Aleks: One of the big takeaways from working at Ethic is that you have to create impact by any means necessary. Because Ethic is a financial company, it needs to balance the financial desires of its clients against the demands of sustainable investing. For some clients that are less interested in the altruistic side of sustainable investing, that means selling a sustainable portfolio as something that minimizes active risk (because unsustainable companies can ultimately be poor long-term investments) instead of something that makes the world a better place. One of Ethic’s strongest qualities is that it is able to approach different clients through whichever lens works best for them, all while maintaining its mission of reducing harm. Being realistic about what it takes to transition to a more sustainable future is extremely important to affecting true, meaningful change.  

What sustainability issue is most important to you? Has your view of/approach to that issue changed this summer?

Aleks: The most important issue for me today, as I’m sure it is for many people, is climate change. It is the defining crisis of our era and demands everyone’s attention. I wouldn’t say my view of climate change has changed - I don’t think it’s any more or less important - but I do love the fact that working at Ethic means that I am contributing to fighting the problem. That makes the issue much more personal for me. 

Thomas: Gender equity is one sustainability issue that matters a lot to me. It has been gratifying to see how Ethic enables divestment from companies based directly on data (e.g. percentage of management that is female). Screening every asset in a portfolio with the same criteria prevents any single company from flying under the radar-- it doesn’t take a highly publicized scandal for Ethic to promote divestment from a company with poor gender diversity. It is also encouraging to see that half of Ethic’s own team is female.

What was the hardest thing you did this summer? What was your favorite?

Aleks: Part of what makes working at Ethic so challenging and rewarding is the pace. Everything moves quickly, and you have to be able to keep up. From that point of view, being thrown into full-stack development for the first time was definitely challenging. Writing my first web-page and linking it to a database and backend code, making sure everything hooked together correctly and ran efficiently was a laborious process. There was so much to learn about! I absolutely felt a sense of accomplishment when things finally clicked together. 

Thomas: Presenting my first project at an all-team meeting was one of the hardest and most rewarding tasks of the summer for me. It was a challenge to summarize a long-term technical project and demonstrate the relevance of its results to the entire team. At the same time, it was rewarding to showcase a feature that I had worked hard to implement and was being released to the platform.

What technology interested you the most? Why?

Thomas: I really enjoyed learning HTML and JavaScript, having had almost no experience with front-end software development before interning at Ethic. My projects ended up being full-stack (by choice), which meant I was able to take a hands-on crash course in front-end coding and website design with the help of André and Kamel. Focusing on the user experience while writing code was an exciting and relatively new aspect of the software development process for me.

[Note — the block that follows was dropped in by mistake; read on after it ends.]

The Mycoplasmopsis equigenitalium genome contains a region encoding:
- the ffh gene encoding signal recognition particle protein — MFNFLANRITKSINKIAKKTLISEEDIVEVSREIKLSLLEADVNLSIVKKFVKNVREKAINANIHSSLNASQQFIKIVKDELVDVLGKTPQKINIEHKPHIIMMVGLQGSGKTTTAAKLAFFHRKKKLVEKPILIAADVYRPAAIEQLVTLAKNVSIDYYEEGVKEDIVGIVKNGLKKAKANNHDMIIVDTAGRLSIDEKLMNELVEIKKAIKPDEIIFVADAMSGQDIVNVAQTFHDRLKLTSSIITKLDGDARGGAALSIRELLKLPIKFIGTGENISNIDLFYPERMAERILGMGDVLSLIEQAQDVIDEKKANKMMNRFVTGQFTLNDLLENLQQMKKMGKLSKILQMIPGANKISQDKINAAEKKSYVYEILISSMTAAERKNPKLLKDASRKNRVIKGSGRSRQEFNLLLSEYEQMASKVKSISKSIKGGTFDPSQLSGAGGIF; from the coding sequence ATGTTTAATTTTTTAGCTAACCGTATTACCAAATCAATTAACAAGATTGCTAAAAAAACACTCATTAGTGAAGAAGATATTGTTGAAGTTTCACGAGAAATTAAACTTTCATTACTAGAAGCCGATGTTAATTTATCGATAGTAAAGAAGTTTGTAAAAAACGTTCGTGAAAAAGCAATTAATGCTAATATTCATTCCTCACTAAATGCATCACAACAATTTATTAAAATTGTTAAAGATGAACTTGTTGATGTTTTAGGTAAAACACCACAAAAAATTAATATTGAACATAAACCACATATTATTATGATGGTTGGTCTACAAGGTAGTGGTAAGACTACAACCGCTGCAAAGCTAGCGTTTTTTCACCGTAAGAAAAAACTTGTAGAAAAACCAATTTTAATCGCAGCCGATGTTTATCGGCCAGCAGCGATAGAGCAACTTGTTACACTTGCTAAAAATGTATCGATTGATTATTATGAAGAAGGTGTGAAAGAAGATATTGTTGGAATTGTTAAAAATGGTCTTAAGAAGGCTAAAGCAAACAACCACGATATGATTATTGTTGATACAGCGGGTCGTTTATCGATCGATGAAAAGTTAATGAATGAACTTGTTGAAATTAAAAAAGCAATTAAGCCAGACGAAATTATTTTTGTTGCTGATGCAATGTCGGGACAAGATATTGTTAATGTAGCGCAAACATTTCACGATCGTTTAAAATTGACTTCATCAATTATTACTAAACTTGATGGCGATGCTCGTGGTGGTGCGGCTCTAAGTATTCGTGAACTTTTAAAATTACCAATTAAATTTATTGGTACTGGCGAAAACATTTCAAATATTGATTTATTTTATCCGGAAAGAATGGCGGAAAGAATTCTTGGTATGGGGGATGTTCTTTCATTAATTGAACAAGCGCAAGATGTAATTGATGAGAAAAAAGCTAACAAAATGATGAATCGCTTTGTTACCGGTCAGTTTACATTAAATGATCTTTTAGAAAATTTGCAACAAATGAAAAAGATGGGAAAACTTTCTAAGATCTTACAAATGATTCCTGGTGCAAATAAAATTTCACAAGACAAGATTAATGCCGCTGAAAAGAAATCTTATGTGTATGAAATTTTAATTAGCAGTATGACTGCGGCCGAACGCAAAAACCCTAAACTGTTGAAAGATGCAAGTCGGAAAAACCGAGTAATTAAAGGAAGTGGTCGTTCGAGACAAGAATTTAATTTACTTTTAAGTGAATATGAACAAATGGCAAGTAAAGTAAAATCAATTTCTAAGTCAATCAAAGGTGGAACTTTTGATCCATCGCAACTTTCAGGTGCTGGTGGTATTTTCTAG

Aleks: I loved learning Javascript. It was, oddly enough, my first experience with the language. I had taken a web design course previously but the language it used was PHP. I found Javascript to be so much more flexible to work with and interesting to learn about. It was different enough from languages I had previously worked in to keep things interesting, while also being similar enough to keep the learning curve manageable. 

What is your biggest takeaway from a technology point of view?

Aleks: That you have to expose yourself to a lot of different tools and techniques if you want to be an effective developer. It isn’t enough to get really good at any one language or skill because everything in a modern engineering environment is interconnected. You should be able to jump into a problem at any stage and solve it if you want to make the most impact in your role. 

Thomas: A web-based product is a complex network of interacting software components, and frequent and constructive communication between team members, from the engineers implementing elements of a feature to those who will be using it, is crucial from conception to planning to coding to release.

What’s one thing you wish more people knew about sustainable finance?

Thomas: That it’s not a negative constraint! Sustainable portfolios can mitigate risk by divesting from companies that have potential for ESG-related failures or scandals.

Aleks: One big thing is that sustainable investing doesn’t automatically mean worse performance! Everyone at Ethic spends a lot of time and energy identifying sustainable options that can perform just as well or in certain cases even better than conventional funds. There are ways to eliminate toxic companies from an investment portfolio without incurring additional costs and while making a positive financial impact on the world. It’s a no-brainer.

The other big thing about sustainable finance that people need to know about - and this pertains to Ethic in particular - is that there is no one-size-fits-all “sustainable portfolio.” Sustainability means different things to different people - one person might really care about animal rights, another will want to focus on climate and racial justice. And even within a single sustainability category there are different thresholds for deciding whether to not divest. Ethic takes all of this complexity into account, crafting custom portfolios that closely align to a customer’s moral and financial values. It makes the act of investing sustainably a much more personal act, as it should be.

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Sources and footnotes

Aleks Itskovitch, originally from Brooklyn and of Russian heritage, graduated from Hunter College with a B.A. in Chemistry and German Language & Literature. He worked at the Cornell Laboratory for Elementary Particle Physics and is currently pursuing an M.A. in Computer Science at NYU. 

Thomas Maheras joined Ethic as a summer intern on the technology team. Thomas is studying computer science at Stanford University.